Rodolfo Dordoni

The prolific Italian architect and product designer is renowned for his understated, modern style

The personality of a designer is often reflected in the character of their work and that is certainly the case with Rodolfo Dordoni. Meeting him for the first time at the UK launch of Set, his new kitchen collaboration with Molteni & C Dada, it becomes clear his philosophy is as modest and understated as the design itself.

‘I’m rational and discreet,’ he confides. ‘I don’t like designs that scream at you. I try to design something that is similar to my character and my environment — it should be a reflection of that.’

For an architect and designer with such a revered portfolio, Dordoni’s humility is perhaps surprising. Born in Milan in 1954, he graduated in architecture from the city’s Politechnico University in 1979 and is recognized as one of the ‘Milan Elite’ that includes Antonio Citterio, Achille Castaglione and Marco Zanuso.

Rather than focusing solely on architecture and product design, Dordoni has branched into a diverse range of disciplines over the years and is now responsible for nearly 250 products from 18 different manufacturers. Among his early achievements was the art direction for Artemide’s glass collection, a medium he says is still a particular favourite. Other work in this period included furniture for Fontana Arte and Cappellini and lamps for Foscarini — the Lumiere table light being a notable example. Other highlights are his Cuba fixed sofa series and Lipsia chair for Cappellini.

Dordoni Architteti, the design practice Dordoni founded in association with architects Alessandro Acerbi and Luca Zanibondi, now has a global project list embracing residential and commercial buildings, exhibitions, restaurants and hotels. Manufacturers he has worked with include Minotti, Artemide, Dornbracht, Flos, Venini and Ernestomeda. Aside from Set, designs exhibited for the first time at this year’s Salone del Mobile included the Spool range of outdoor sofas and armchairs for Roda, the Batò bed for Flou, the Sled sofa for Cassina and the Onsen marble bathroom collection for Salvatori.

Such is Dordoni’s prolific output, it was no surprise to find him not just at the launch of Set but also the UK unveiling of the new Minotti furniture collection the day after. ‘I wanted Set to fit into any space,’ he explains. ‘Molteni asked me to do something different to other producers. I wanted something very simple and functional. A lot of kitchens are produced in big sizes with big cabinets and deep drawers. But when you put a big kitchen in a real space, it loses its glamour and its identity. So I worked on a product that was able to maintain those characteristics even in a small space.’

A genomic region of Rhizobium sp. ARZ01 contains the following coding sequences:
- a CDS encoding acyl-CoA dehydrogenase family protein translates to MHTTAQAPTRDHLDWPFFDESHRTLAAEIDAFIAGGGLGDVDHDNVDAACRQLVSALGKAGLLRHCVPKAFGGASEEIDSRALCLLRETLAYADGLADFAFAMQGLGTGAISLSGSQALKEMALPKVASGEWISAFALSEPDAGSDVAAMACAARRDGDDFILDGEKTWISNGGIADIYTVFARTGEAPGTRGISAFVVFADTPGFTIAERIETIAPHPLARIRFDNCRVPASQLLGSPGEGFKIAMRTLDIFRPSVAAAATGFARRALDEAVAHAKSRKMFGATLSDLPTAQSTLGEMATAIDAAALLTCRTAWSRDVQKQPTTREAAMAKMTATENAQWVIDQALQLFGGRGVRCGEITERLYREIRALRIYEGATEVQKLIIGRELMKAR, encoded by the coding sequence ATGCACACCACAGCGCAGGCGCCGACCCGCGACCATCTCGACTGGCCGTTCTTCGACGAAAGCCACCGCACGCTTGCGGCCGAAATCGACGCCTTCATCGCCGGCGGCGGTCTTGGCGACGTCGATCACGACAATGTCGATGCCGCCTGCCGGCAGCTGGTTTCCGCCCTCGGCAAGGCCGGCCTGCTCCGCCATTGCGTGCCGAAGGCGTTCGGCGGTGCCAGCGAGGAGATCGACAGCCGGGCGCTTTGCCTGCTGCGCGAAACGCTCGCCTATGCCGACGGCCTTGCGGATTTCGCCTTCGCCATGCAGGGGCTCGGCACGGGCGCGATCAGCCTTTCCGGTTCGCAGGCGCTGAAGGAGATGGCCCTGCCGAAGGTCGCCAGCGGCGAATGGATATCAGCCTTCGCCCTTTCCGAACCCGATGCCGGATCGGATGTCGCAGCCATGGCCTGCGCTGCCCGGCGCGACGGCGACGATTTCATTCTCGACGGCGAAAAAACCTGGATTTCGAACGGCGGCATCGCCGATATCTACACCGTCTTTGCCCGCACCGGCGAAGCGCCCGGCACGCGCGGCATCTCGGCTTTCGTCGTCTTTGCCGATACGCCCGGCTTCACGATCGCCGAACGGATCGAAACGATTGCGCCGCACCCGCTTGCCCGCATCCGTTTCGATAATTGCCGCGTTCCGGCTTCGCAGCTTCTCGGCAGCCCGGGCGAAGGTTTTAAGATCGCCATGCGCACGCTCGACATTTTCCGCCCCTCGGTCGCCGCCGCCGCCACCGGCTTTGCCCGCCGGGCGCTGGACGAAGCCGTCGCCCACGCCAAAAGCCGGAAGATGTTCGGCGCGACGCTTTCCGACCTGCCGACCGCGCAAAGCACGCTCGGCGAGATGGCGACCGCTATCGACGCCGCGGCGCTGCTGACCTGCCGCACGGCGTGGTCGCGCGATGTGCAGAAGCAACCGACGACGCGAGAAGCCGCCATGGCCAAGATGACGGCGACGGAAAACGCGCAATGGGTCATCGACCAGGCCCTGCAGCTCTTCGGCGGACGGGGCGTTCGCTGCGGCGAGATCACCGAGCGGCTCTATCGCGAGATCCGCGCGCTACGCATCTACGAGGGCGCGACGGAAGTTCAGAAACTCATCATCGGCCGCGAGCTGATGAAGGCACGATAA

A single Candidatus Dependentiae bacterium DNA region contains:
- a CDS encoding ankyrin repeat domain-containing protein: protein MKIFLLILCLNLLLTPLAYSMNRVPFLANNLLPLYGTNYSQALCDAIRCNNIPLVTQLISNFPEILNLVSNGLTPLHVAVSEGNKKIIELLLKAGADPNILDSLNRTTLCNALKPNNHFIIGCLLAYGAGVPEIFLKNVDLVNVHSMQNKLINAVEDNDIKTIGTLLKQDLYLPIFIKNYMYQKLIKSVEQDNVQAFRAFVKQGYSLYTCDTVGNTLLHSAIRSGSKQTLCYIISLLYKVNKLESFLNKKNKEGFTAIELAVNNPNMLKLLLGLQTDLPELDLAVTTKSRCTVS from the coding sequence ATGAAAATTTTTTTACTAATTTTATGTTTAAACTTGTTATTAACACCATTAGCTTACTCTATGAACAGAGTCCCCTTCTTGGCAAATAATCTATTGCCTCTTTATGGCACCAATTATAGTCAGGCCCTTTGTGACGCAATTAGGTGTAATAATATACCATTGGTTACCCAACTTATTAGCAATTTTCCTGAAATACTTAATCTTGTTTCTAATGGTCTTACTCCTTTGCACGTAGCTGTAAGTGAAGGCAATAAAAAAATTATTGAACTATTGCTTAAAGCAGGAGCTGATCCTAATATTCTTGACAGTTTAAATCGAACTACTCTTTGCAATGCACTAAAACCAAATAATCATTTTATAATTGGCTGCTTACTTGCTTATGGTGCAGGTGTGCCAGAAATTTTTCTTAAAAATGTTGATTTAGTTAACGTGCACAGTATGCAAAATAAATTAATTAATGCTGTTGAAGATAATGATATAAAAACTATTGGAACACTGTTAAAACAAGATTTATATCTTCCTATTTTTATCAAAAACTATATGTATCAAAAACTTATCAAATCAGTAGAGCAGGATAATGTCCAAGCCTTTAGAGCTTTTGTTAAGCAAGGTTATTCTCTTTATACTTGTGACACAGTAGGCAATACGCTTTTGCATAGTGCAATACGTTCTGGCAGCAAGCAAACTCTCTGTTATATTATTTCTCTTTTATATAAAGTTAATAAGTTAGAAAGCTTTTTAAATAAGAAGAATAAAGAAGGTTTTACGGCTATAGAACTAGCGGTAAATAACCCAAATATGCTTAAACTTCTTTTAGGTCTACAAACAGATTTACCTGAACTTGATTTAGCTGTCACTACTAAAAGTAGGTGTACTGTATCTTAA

Dordoni looks to build lasting relationships with his professional partners. His 15-year association with Minotti, for example, has helped give the brand a strong and consistent identity. ‘My philosophy for Minotti is for something classical — modern but neutral,’ he explains. ‘I don’t look for too much fashion, just classical design. I put a lot of attention into the details, whether it’s the chosen fabric or colours.

‘The idea behind the new Minotti collection was to find a theme,’ he continues. ‘We targeted a type of client — an art collector, a movie fan, a musician — and tried to imagine what sort of house they would have. The idea is to present them not as one sofa, one chair, one table but one collection, connected by the same theme.’

Dordoni won’t be drawn on why he designs almost exclusively for Italian brands, except to say that ‘most of the important factories are Italian’ and that he prefers ‘the Italian taste’. ‘German design is different,’ he concludes. ‘The German attitude is maybe colder than the Italian. Scandinavian designs are also warmer than the German style.’

His understanding of the market means Dordoni’s designs are rarely compromised. ‘We are designing for other people, not ourselves,’ he says. ‘Compromise is too strong a word but you need to match your ideas with the needs of the market. I’m a designer, not an artist. I’m working with companies and you need to find the right balance between design and marketing. Why are companies focusing on outdoor furniture? Because it’s a new direction for marketing, it’s a new space in which to sell design. It’s about reacting to that.’

He concludes with an insight into his overall strategy. ‘I try to work with one company producing one kind of product,’ he explains. ‘One company for sofas, one for lights, one for kitchens, one for beds. A few years ago it was easier because companies were doing just sofas or just beds. Now companies are producing everything. So to be able to maintain the same balance is more difficult but we can do it.’

This article was first published in idfx Magazine.

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